The premise of writer-director J. Blakeson’s film is undeniably promising and as the film illustrates just how plausible Marla's quasi-legal scam as she guides us through the various stages, viewers will be torn between whether to laugh at the darkly funny audaciousness of it all or to rage at this particularly heartless con. During these scenes, Pike displays a form of misanthropy so finely honed that it is impossible to take you eyes off of her, no matter how monstrous she gets. Unfortunately, the film ultimately proves to be all set-up and no follow-through because once Blakeson has all the pieces in place, he seems to have no idea of where to go from there. At a certain point, whatever points he is trying to make about the failures of the healthcare system, the corruption of capitalism or the treatment of the elderly are pushed aside to make room for the increasingly violent game of one-upmanship between Pike and Dinklage that dominates the second half. (Towards the end, Wiest's character is all but forgotten amidst the mayhem.) The whole thing just becomes more and more cartoonish until it finally ends on a note that is so abrupt and so divorced from the proceedings that it feels like a copout. Still, the performances from Pike, Dinklage and Wiest are all strong and committed--too bad that they are in the service of a film that ultimately isn't.

"Silk Road" recounts the rise and fall of Ross W. Ulbricht, a young man who decided to put his pronounced libertarian leanings into practice by developing a secret website where illegal drugs could be bought and sold in the name of freedom and sticking it to the man--an idea that would make him an enormous amount of money before he was finally taken down by federal authorities on a number of charges. In bringing his story to the screen, writer-director Tiller Russell is clearly hoping to present us with a digital age equivalent of "The Wolf of Wall Street" Both films are built around brilliant but ultimately horrible sociopaths who amass huge fortunes while never demonstrating any interest in the very real damage that they are causing to countless others along the way. The trick in "The Wolf of Wall Street" is that Leonardo DiCaprio played the central role in such an undeniably compelling and galvanizing manner that he held the interest of viewers despite his inherent loathsomeness and Martin Scorsese was able to recount the story in a way that recognized the allure and glamour on display while at the same time indicting him as an example of greed gone mad. (Anyone who still thinks that the film was an endorsement of such behavior clearly was not paying attention.)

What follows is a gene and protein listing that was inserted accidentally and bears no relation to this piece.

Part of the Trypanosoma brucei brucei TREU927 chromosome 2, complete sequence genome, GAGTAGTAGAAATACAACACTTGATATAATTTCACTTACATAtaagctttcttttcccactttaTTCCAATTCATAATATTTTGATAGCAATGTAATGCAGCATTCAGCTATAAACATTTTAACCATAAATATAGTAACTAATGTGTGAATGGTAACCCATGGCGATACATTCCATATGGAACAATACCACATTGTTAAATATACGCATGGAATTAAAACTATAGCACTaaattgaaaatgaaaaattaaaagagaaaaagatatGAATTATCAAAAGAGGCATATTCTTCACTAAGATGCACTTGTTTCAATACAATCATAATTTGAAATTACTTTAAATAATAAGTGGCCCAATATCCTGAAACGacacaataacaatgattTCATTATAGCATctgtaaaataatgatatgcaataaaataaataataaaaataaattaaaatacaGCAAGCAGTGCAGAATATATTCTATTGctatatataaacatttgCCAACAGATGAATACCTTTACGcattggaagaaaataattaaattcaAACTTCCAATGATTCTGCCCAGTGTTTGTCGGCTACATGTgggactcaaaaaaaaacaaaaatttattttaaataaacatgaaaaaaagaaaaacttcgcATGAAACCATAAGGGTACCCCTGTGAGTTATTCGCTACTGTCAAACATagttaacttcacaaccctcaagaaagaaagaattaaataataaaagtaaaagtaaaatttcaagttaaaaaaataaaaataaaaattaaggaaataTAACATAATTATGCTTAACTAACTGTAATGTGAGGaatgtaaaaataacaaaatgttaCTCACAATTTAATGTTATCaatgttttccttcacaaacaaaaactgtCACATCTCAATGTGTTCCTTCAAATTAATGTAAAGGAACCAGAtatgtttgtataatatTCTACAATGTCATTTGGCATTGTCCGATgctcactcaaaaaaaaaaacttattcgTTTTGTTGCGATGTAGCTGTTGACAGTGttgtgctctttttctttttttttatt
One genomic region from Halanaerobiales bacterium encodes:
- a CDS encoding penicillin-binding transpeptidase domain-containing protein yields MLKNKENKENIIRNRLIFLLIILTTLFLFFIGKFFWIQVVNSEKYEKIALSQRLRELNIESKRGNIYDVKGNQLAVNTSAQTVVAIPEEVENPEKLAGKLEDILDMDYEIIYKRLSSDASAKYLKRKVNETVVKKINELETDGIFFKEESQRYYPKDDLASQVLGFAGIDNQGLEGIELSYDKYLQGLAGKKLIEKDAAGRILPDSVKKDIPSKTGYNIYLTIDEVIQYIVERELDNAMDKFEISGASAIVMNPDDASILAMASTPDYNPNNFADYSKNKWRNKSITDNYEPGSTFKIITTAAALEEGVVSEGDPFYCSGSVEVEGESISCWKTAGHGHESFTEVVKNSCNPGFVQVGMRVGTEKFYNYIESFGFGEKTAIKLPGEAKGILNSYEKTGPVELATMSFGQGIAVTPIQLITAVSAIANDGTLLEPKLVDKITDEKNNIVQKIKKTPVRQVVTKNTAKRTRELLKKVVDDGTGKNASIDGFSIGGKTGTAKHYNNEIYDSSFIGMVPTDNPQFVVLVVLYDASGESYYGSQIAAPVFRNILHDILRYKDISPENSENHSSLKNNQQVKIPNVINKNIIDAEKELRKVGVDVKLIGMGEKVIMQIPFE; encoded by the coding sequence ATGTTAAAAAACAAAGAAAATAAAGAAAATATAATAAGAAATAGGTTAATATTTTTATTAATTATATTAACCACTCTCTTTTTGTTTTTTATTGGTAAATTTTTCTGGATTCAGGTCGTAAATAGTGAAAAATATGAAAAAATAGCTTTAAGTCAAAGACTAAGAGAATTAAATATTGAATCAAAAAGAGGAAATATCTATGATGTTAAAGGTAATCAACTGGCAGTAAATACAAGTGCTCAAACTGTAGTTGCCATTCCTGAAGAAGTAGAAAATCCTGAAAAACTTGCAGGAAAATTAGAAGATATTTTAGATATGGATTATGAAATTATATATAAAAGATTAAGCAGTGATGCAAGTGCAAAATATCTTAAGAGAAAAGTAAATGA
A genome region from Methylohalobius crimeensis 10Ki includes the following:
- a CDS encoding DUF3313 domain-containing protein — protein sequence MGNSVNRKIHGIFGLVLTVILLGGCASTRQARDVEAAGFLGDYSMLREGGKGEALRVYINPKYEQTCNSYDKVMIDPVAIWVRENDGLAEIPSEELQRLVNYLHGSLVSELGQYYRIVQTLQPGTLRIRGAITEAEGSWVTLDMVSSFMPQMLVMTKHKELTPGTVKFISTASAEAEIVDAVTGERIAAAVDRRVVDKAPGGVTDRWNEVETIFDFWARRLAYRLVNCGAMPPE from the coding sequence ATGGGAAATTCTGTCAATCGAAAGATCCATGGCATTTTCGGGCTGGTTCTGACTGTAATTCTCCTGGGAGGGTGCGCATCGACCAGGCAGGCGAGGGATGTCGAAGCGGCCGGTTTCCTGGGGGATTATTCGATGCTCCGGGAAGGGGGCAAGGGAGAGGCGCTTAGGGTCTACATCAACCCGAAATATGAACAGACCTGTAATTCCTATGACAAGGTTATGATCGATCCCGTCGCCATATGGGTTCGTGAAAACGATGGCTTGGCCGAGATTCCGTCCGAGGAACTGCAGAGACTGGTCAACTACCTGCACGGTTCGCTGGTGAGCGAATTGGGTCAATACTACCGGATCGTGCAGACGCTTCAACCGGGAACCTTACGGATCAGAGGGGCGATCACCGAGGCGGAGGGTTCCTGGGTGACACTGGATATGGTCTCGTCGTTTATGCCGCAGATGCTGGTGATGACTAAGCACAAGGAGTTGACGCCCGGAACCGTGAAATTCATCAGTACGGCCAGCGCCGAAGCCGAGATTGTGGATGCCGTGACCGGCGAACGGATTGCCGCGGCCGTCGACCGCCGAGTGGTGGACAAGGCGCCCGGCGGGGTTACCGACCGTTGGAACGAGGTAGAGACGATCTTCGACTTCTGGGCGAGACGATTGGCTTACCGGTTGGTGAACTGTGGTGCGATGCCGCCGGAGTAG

Here, it is pretty obvious right from the start that "Silk Road" is going to be the polar opposite of that film. As presented, Ulbricht is little more than a craven bore who spouts off warmed-over libertarian dogma at the drop of a hat and who has hackneyed daddy issues that are clearly meant to excuse his otherwise inescapable loathsomeness. That is bad enough but the problems are compounded by the limp and utterly ineffective performance by Nick Robinson, that starts off at 10 on the Smug-O-Meter and then proceeds from there in increasingly excruciating ways. To be fair to Robinson, any actor would have trouble getting any real meaning out of Russell's hackneyed screenplay, which ineptly crosscuts Ulbricht's story with that of a burned-out old school Fed (Jason Clarke) with family issues who ends up crossing numerous moral and ethical lines in his efforts to bust open the Silk Road at any cost--even if you didn’t know that this was a composite character loosely inspired by two real DEA agents on the case, there is not a single element to these scenes that rings as anything but utterly false. There are points when Russell's script seems to be going out of its way to mess things up--it inexplicably starts at the ending, thereby killing one potential avenue of suspense right from the get-go and then jams in an unconvincing romance between Ulbricht and a lover (a wasted Alexandria Shipp) who seems to exist only to occasionally suggest that certain aspects of Silk Road might not be good for mankind and so that her eventual departure can be seen as the key tipping point for Ulbricht to up his criminal game to soliciting murders. Frankly, the only impressive thing about "Silk Road" is how it takes a potentially fascinating and gripping story involving the crossroads of technology and morality--one that any number of filmmakers could have theoretically knocked out of the park--and somehow manages to render it completely inert long before it finally grinds to a halt.